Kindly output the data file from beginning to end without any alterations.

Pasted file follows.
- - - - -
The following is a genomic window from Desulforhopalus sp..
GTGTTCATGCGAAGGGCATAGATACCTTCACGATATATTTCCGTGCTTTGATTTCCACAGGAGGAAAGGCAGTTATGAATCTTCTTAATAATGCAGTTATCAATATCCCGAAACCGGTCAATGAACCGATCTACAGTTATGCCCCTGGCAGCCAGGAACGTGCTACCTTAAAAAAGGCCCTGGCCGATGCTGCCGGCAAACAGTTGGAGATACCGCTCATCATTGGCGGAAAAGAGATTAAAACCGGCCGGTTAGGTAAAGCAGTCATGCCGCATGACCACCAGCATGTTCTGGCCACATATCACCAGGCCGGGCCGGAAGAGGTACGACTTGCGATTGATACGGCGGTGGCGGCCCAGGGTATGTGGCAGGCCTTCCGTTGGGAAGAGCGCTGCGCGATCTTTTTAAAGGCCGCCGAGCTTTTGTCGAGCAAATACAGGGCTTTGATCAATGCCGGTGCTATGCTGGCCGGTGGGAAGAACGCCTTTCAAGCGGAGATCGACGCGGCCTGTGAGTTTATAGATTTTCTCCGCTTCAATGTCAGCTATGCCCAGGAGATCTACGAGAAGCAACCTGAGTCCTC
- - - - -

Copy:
The following is a genomic window from Desulforhopalus sp..
GTGTTCATGCGAAGGGCATAGATACCTTCACGATATATTTCCGTGCTTTGATTTCCACAGGAGGAAAGGCAGTTATGAATCTTCTTAATAATGCAGTTATCAATATCCCGAAACCGGTCAATGAACCGATCTACAGTTATGCCCCTGGCAGCCAGGAACGTGCTACCTTAAAAAAGGCCCTGGCCGATGCTGCCGGCAAACAGTTGGAGATACCGCTCATCATTGGCGGAAAAGAGATTAAAACCGGCCGGTTAGGTAAAGCAGTCATGCCGCATGACCACCAGCATGTTCTGGCCACATATCACCAGGCCGGGCCGGAAGAGGTACGACTTGCGATTGATACGGCGGTGGCGGCCCAGGGTATGTGGCAGGCCTTCCGTTGGGAAGAGCGCTGCGCGATCTTTTTAAAGGCCGCCGAGCTTTTGTCGAGCAAATACAGGGCTTTGATCAATGCCGGTGCTATGCTGGCCGGTGGGAAGAACGCCTTTCAAGCGGAGATCGACGCGGCCTGTGAGTTTATAGATTTTCTCCGCTTCAATGTCAGCTATGCCCAGGAGATCTACGAGAAGCAACCTGAGTCCTC